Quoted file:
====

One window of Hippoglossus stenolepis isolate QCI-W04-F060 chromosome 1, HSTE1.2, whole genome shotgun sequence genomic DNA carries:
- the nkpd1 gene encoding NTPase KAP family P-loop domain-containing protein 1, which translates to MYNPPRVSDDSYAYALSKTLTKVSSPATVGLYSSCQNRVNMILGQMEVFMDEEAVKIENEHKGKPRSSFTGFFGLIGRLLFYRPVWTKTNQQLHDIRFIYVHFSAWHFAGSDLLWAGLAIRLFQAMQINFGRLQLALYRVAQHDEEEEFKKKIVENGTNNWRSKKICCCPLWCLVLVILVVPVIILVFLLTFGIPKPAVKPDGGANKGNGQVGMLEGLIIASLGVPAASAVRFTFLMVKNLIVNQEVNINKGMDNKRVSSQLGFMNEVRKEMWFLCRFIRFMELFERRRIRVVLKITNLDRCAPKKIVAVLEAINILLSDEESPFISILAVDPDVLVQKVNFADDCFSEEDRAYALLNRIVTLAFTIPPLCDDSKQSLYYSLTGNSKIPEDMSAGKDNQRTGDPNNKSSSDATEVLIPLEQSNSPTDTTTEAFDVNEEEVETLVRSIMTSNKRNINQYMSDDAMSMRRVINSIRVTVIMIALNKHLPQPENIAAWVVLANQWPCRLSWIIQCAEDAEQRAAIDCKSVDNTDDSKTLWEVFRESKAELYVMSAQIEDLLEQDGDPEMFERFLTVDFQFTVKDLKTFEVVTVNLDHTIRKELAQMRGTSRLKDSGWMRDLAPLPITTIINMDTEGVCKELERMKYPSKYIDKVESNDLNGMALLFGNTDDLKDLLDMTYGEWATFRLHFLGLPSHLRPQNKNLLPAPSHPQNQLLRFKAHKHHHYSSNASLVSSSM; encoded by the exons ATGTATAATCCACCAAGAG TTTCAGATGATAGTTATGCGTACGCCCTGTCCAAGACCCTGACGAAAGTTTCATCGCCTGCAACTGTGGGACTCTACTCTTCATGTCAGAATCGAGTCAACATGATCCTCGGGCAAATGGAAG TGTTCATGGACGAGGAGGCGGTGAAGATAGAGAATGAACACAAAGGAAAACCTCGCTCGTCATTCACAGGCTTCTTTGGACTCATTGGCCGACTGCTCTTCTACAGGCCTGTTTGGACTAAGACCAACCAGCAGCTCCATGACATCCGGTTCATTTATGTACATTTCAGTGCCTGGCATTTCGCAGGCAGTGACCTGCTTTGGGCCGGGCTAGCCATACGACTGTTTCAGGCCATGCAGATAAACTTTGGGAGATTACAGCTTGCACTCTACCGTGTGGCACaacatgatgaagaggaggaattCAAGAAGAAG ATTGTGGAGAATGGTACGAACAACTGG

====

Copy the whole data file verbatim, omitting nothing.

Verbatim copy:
One window of Hippoglossus stenolepis isolate QCI-W04-F060 chromosome 1, HSTE1.2, whole genome shotgun sequence genomic DNA carries:
- the nkpd1 gene encoding NTPase KAP family P-loop domain-containing protein 1, which translates to MYNPPRVSDDSYAYALSKTLTKVSSPATVGLYSSCQNRVNMILGQMEVFMDEEAVKIENEHKGKPRSSFTGFFGLIGRLLFYRPVWTKTNQQLHDIRFIYVHFSAWHFAGSDLLWAGLAIRLFQAMQINFGRLQLALYRVAQHDEEEEFKKKIVENGTNNWRSKKICCCPLWCLVLVILVVPVIILVFLLTFGIPKPAVKPDGGANKGNGQVGMLEGLIIASLGVPAASAVRFTFLMVKNLIVNQEVNINKGMDNKRVSSQLGFMNEVRKEMWFLCRFIRFMELFERRRIRVVLKITNLDRCAPKKIVAVLEAINILLSDEESPFISILAVDPDVLVQKVNFADDCFSEEDRAYALLNRIVTLAFTIPPLCDDSKQSLYYSLTGNSKIPEDMSAGKDNQRTGDPNNKSSSDATEVLIPLEQSNSPTDTTTEAFDVNEEEVETLVRSIMTSNKRNINQYMSDDAMSMRRVINSIRVTVIMIALNKHLPQPENIAAWVVLANQWPCRLSWIIQCAEDAEQRAAIDCKSVDNTDDSKTLWEVFRESKAELYVMSAQIEDLLEQDGDPEMFERFLTVDFQFTVKDLKTFEVVTVNLDHTIRKELAQMRGTSRLKDSGWMRDLAPLPITTIINMDTEGVCKELERMKYPSKYIDKVESNDLNGMALLFGNTDDLKDLLDMTYGEWATFRLHFLGLPSHLRPQNKNLLPAPSHPQNQLLRFKAHKHHHYSSNASLVSSSM; encoded by the exons ATGTATAATCCACCAAGAG TTTCAGATGATAGTTATGCGTACGCCCTGTCCAAGACCCTGACGAAAGTTTCATCGCCTGCAACTGTGGGACTCTACTCTTCATGTCAGAATCGAGTCAACATGATCCTCGGGCAAATGGAAG TGTTCATGGACGAGGAGGCGGTGAAGATAGAGAATGAACACAAAGGAAAACCTCGCTCGTCATTCACAGGCTTCTTTGGACTCATTGGCCGACTGCTCTTCTACAGGCCTGTTTGGACTAAGACCAACCAGCAGCTCCATGACATCCGGTTCATTTATGTACATTTCAGTGCCTGGCATTTCGCAGGCAGTGACCTGCTTTGGGCCGGGCTAGCCATACGACTGTTTCAGGCCATGCAGATAAACTTTGGGAGATTACAGCTTGCACTCTACCGTGTGGCACaacatgatgaagaggaggaattCAAGAAGAAG ATTGTGGAGAATGGTACGAACAACTGG